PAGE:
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^That's Redford back in 1965, a year after The Graduate was released.

The role ultimately went to Dustin Hoffman.

Dustin Hoffman at an event; a young Dustin Hoffman in "The Graduate"
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5. Robin Williams was reportedly interested in playing Hagrid or Remus Lupin in the Harry Potter films, but the filmmakers wanted an entirely British cast.

Robin Williams laughs on a talk show
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In an interview with Huffington Post, casting director Janet Hirshenson explained why director Christopher Columbus turned Williams down for Hagrid. "[Williams] really wanted to be in the movie, but it was a British-only edict," she said. "And once [Columbus] said no to Robin, he wasn’t going to say yes to anybody else, that’s for sure."

Hagrid walking outside
Warner Bros/Courtesy Everett Collection

In an interview with Total Film, Columbus said it was "very difficult" to tell Williams that he couldn't play Lupin either. In another interview with Insider, Columbus added, "Robin would have been brilliant [as Lupin]. It would have been a different interpretation."

Lupin, Harry, and Ron at a cafe
Warner Bros/Courtesy Everett Collection

The role of Hagrid ultimately went to Robbie Coltrane, and the part of Lupin went to David Thewlis.

Robbie Coltrane smiling; David Thewlis smiling
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6. Zoë Kravitz was told she was too "urban" to audition for The Dark Knight Rises.

Zoe Kravitz at the Academy Awards
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The Batman star explained in an interview with the Observer: "I don’t know if it came directly from [director] Chris Nolan. I think it was probably a casting director of some kind, or a casting director’s assistant. … Being a woman of color and being an actor and being told at that time that I wasn’t able to read because of the color of my skin, and the word 'urban' being thrown around like that, that was what was really hard about that moment."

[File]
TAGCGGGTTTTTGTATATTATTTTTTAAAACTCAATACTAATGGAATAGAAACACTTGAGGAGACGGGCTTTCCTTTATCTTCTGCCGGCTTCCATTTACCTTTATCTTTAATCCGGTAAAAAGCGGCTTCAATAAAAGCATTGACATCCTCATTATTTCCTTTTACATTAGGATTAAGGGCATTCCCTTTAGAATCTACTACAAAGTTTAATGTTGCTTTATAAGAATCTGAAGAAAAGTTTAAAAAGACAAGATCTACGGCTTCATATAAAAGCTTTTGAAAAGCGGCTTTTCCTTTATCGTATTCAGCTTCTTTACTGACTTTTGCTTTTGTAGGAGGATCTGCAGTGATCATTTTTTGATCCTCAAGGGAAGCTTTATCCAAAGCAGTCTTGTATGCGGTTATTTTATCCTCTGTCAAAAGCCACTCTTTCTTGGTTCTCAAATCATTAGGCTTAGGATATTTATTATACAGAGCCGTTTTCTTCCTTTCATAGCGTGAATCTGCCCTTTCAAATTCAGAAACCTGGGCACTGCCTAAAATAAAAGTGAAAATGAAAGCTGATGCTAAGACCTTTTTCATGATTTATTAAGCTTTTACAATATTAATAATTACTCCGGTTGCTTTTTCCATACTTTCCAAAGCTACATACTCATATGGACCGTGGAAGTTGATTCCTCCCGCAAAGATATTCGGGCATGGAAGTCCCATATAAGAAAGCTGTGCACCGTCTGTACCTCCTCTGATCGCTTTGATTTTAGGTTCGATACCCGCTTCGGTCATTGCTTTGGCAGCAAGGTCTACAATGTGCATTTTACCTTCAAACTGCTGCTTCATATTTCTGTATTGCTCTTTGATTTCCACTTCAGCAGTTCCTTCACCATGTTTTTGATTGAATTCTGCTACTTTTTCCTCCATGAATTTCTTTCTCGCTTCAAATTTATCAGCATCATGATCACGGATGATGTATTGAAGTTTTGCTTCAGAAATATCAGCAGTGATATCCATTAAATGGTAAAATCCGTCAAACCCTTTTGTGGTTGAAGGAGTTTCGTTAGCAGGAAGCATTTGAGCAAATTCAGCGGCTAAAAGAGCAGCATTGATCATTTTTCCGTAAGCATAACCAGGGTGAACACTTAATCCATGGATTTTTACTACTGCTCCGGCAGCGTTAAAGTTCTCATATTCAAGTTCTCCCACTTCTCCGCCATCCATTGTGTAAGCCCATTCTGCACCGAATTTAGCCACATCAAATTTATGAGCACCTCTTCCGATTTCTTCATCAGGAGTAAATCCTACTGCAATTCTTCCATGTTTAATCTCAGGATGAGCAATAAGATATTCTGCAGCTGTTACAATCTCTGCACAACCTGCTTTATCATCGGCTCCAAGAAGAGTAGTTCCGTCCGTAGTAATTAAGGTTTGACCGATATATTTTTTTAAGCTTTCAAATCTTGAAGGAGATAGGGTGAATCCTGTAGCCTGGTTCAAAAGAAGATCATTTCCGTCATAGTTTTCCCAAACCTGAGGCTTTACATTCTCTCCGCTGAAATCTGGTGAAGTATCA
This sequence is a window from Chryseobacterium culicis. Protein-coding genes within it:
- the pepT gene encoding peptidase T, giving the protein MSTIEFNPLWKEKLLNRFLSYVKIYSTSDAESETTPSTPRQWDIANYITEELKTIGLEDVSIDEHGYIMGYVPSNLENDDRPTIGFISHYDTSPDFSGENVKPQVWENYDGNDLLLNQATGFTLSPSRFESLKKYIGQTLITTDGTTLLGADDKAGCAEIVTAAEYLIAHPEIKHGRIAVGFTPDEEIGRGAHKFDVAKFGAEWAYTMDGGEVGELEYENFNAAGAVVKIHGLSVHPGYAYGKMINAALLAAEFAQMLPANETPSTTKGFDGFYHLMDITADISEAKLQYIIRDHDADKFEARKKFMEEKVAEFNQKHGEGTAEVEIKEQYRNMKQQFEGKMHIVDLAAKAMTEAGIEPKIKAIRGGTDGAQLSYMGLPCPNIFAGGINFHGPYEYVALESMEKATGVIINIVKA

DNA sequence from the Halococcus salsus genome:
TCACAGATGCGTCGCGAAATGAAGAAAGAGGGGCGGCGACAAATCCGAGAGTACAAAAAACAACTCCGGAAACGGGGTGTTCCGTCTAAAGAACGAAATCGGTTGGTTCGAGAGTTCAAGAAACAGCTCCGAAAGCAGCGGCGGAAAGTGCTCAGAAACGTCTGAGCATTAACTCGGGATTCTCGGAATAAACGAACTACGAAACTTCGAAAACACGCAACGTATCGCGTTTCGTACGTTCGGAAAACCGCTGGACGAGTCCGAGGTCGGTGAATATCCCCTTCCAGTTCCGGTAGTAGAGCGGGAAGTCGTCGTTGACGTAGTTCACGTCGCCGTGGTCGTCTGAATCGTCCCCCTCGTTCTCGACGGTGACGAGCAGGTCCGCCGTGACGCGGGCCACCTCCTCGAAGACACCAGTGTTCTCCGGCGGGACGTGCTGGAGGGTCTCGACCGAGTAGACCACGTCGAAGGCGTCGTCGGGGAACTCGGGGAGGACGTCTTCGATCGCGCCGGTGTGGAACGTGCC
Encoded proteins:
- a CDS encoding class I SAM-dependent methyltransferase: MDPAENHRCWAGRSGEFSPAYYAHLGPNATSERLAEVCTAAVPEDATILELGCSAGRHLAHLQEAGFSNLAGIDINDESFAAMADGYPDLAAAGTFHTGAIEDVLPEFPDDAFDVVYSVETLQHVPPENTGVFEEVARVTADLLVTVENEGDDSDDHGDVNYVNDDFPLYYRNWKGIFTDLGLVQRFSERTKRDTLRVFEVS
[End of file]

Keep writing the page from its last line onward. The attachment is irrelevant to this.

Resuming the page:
A closeup of Zoe Kravitz
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Kravitz later posted on her Instagram story: "I did not mention this to point any fingers or make anyone seem racist, namely Chris Nolan, the film’s producers or anyone on the casting team because I truly do not believe anyone meant any harm. I was simply giving an example of what it was like to be a woman of color in  this industry at that time." She also clarified that she was seeking to audition for a "small role" in The Dark Knight, not the part of Catwoman.

7. Sean Young initially landed the part of Vicki Vale in Batman, but after she broke her arm, she was let go and replaced by Kim Basinger. When Batman Returns was in the works, Young famously showed up to the Warner Bros. studio lot dressed up as Catwoman to try to convince director Tim Burton that she was perfect for the role — which did not impress him.

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Warner Bros. Executive Mark Canton described the incident in the behind-the-scenes documentary Shadow of the Bat: "My office door flew open, which says a lot about how different security is these days, and Michael Keaton and I saw Sean Young dressed as Catwoman leap over my sofa and say, 'I am Catwoman!' We looked at each other and went, 'Whoa.'"

In an interview with the Hollywood Reporter, Young revealed that Burton himself wasn't actually at the studio lot to see her stunt. "He wasn’t there. I guess he was hiding in the bathroom," Young said. "Who knows? If these Warner Bros. executives now were really good businessmen, they’d let me play Catwoman today, and I’d make a smash amount of money. But they’re too stupid. You can lead people to water, but you can’t make them great artists. Nobody wants to take that risk, it’s too scary."

a person dressed as Catwoman
FOX

Young also made an appearance on The Joan Rivers Show dressed as Catwoman in another attempt to land the part, as seen above.

The role of Catwoman ultimately went to Michelle Pfeiffer.

Michelle Pfeiffer at an event; Michelle Pfeiffer as Catwoman
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8. Tom Holland auditioned for the role of Finn in Star Wars: Episode VII - The Force Awakens, but didn't land the part because he "couldn't stop laughing" during his audition.